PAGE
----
Young adults' voices are strong, informed

August 4, 2003

Gale Kenny, a 24-year-old graduate student at Rice University, said her relationship with the Episcopal Church goes way beyond Happenings youth retreats. But Kenny says some older adults she has encountered at General Convention seem surprised that her days of singing Episcopal camp songs are over.

This convention, Kenny – who served as the assistant Episcopal chaplain at Northwestern University – has been sharing advice about campus ministry at the booth for the Episcopal Society for Ministry in Higher Education. She has spoken at the evangelism and education committees and said her ideas have been considered with respect and seriousness.

But many people categorized as “young adults” say their opinions are being overshadowed by their ages. Saturday afternoon, about 30 young adults – including deputies and alternates – met to form a caucus, in the hope that their voices will resonate more loudly as a group.

Eighteen-year-old Elizabeth Hall, an alternate deputy from the Diocese of Vermont, said she didn’t think young adults' opinions are being taken seriously in the House of Deputies. She said their decision on Thursday to hold the 2006 General Convention in mid-June – before many teenagers and some young adults are finished with school for the summer – proves how little they care about a young adult voice at convention.

Kenny said the problem lies not in the amount of caring and concern, but in the type of speech that is encouraged.

“Some of the young adults have had training in strategic planning and fund-raising through their campus ministries and other things, such as graduate school and [work in] public policy,” Kenny said. “[They] have an idea of how to deal with resolutions and parliamentary procedure in a way that is just as sophisticated as some of the adults who serve on committees.”

But Kenny said the young adults whose speech is applauded are giving testimonials – not proposing amendments.

“The [specialized] knowledge [of some young adults] is undermined by other participants who speak with more evangelical and fiery rhetoric that doesn’t really address the aspects of the resolution at hand,” Kenny said.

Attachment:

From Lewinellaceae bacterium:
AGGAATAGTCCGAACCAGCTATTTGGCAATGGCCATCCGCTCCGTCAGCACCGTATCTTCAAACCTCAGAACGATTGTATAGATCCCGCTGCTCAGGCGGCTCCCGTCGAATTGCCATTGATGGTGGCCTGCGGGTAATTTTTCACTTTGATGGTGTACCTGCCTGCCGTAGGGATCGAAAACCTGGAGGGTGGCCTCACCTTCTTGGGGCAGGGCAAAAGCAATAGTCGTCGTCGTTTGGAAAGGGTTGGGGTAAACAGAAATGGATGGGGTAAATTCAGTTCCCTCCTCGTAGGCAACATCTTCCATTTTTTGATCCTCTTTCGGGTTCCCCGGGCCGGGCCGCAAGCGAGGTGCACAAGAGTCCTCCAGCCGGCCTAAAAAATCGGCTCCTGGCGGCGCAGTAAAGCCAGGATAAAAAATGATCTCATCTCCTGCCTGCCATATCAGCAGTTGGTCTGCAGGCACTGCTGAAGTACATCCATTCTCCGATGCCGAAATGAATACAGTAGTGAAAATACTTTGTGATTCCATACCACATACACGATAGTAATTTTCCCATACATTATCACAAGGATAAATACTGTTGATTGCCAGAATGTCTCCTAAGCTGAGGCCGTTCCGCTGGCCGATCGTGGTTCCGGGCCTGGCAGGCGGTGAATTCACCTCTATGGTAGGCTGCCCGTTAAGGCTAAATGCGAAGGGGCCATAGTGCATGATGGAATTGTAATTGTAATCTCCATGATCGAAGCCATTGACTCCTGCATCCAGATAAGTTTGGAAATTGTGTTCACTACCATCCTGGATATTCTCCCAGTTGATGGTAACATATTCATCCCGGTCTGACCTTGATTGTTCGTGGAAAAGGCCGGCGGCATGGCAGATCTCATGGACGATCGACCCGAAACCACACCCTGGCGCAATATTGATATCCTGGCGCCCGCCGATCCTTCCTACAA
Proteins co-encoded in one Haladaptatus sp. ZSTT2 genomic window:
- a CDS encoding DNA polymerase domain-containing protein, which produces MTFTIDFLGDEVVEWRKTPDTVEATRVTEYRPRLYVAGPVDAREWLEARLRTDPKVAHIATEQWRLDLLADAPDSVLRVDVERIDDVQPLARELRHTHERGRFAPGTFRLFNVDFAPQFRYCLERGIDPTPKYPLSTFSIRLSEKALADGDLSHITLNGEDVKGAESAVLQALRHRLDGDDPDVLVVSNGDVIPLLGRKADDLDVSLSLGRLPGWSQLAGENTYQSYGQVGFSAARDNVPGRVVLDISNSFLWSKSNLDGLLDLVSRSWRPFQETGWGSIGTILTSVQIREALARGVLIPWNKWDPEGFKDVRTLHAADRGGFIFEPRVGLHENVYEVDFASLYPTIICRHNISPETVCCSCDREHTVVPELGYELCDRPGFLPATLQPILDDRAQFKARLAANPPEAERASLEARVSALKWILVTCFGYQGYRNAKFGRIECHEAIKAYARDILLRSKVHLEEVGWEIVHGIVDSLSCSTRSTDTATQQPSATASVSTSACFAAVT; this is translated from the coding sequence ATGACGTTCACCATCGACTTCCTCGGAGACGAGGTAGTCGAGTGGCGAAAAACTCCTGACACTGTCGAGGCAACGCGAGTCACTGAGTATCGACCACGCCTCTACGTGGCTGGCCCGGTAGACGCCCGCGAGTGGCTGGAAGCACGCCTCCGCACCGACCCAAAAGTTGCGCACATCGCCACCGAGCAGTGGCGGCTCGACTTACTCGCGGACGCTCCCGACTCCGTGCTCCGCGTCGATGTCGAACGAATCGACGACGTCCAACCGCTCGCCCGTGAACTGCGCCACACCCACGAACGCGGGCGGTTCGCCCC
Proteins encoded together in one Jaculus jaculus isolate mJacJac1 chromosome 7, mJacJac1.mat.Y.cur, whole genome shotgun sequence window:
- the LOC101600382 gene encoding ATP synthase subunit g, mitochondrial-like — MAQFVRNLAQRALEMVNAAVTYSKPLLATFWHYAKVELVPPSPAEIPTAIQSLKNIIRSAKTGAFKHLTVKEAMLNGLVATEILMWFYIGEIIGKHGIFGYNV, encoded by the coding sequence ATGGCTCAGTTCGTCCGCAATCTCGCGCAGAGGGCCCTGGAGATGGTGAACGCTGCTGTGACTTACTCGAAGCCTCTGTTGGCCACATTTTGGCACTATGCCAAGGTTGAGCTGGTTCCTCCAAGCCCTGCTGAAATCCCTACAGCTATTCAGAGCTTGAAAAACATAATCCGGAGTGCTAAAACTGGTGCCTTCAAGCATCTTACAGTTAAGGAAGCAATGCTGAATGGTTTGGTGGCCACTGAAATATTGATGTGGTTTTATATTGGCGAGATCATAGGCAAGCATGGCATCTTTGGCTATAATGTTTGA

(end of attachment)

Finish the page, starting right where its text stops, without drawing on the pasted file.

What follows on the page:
“When the committees applaud these fiery testimonials, it makes the young adults who have really thought about the issues prayerfully feel like their work is not being appreciated,” she said. “The catchy jingoism undermines the message of those young adults who consider themselves adults and not youth.”

Emily Sieracki, 22, said she is the youngest volunteer at the Integrity exhibit booth by about 15 years. Sieracki said adults have been encouraging of her desire to voice opinions. “[Young adults] are stretched thin because we have an obligation to speak about young adult issues and campus ministry because we have just come out of all these things and we can speak about them better than older people,” she said. “But at the same time, it takes our time and energy away from issues we are most interested in.”

Kenny said some adults fail to realize that issues outside the realm of campus ministry and evangelism matter to the convention’s young adults. “In real life, we don’t walk around saying ‘I want to vote for [a particular candidate] because he likes young adult issues and education,” she said. “We care about things like health care.”

Nicole Janelle, 25, a deputy from the Diocese of Maine and a student at Union Theological Seminary in New York City, said young adults' voices are silenced because they are not familiar with parliamentary procedure. “Until we understand what we are doing with parliamentary procedure, it is going to be difficult for us to really enter into the crux of the conversation,” Janelle said.

But Janelle said she noticed – and was impressed with – the increased effort to include young voices at convention. “I think there could be more support from [adult] folks,” she said. “[But] having been to the last few conventions, I find it heartening that there are increased efforts to include young people.”